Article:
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    I tried using the clock functions described in Using clock() to measure run time - C / C++ answers. But the problem is it always lists 0.0000000. And if i add a statement like while(++a < 3000000) before it ends it will produce diffrent values all the time.

    Any way to go around this?

  4. #4
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    Quote Originally Posted by Tool View Post
    I tried using the clock functions described in Using clock() to measure run time - C / C++ answers. But the problem is it always lists 0.0000000. And if i add a statement like while(++a < 3000000) before it ends it will produce diffrent values all the time.

    Any way to go around this?
    The code is getting executed so fast that the time is always coming out to be 0.000000.
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    So no way i can ever measure time diffrence between them? Not on my PC anyway.

    This is the code im using:

    Code:
    #include <stdio.h>
    #include <stdlib.h>
    #include <assert.h>
    #include <time.h>
    
    int binsearch(int x, int v[], int n)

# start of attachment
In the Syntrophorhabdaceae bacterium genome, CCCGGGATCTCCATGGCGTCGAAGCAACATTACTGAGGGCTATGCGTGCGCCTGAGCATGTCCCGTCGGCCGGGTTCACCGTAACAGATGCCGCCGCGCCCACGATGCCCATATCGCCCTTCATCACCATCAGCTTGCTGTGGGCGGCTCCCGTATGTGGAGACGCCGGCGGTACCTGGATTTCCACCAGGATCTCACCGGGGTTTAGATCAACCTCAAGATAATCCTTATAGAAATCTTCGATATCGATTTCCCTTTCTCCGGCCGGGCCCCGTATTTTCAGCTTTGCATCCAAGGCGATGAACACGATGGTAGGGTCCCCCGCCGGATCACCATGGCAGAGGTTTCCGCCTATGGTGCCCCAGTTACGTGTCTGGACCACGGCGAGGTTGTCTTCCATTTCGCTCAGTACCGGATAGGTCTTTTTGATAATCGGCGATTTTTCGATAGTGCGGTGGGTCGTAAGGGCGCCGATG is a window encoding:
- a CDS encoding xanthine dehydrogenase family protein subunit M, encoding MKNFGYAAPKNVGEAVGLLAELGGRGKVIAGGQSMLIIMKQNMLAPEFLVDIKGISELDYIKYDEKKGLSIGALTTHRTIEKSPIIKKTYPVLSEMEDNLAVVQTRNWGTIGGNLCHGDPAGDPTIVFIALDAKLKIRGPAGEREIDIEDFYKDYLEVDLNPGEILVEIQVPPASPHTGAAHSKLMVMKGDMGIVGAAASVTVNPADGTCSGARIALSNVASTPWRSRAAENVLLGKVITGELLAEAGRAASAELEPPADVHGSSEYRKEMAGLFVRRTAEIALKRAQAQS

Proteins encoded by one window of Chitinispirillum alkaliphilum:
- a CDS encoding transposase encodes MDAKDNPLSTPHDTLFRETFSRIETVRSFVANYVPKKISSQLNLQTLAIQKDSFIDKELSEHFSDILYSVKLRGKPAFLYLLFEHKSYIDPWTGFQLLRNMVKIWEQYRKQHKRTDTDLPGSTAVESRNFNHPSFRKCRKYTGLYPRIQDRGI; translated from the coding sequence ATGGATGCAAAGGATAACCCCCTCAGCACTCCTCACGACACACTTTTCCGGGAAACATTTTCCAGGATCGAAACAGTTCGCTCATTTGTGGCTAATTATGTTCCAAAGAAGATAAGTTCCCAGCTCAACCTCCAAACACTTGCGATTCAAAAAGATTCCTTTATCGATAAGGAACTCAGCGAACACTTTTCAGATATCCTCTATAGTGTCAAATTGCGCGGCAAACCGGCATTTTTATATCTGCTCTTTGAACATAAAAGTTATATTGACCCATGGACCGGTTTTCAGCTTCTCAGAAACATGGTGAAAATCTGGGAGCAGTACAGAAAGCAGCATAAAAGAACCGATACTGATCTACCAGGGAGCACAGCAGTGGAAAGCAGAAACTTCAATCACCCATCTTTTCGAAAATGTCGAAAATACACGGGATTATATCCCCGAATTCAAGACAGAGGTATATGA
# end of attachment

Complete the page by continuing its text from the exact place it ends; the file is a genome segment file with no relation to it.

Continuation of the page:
{
        int low, high, mid;
        
        low = 0;
        high = n - 1;
        while(low<=high)
        {
           
           mid = (low+high)/2;
           
           if(x > v[mid])
           low = mid + 1;
           
           else high = mid - 1;
           
        }
        return (x == v[low]) ? mid : -1;
    }
    
    int main(int argc, char *argv[])
    {
         clock_t start, stop;
         double t = 0.0;
         
         assert((start = clock())!=-1);
         
         
         int array[7] = { 1, 3, 5, 7, 9, 11, 13 };
         printf("%d", binsearch(13, array, 6));
         
         stop = clock();
         t = (double) (stop-start)/CLOCKS_PER_SEC;
         printf("Run time: %f\n", t);
         
         
      system("PAUSE");	
      return 0;
    }

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    Sorting 7 numbers won't give you any measurable time.

    One common way to do it is to loop it, say, a few million times, and measure the total run time, then divide by a few million. Make sure the compiler doesn't optimize the loop away, though.

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    Loop what exactly? In main? Can u show a bit of code?

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    Code: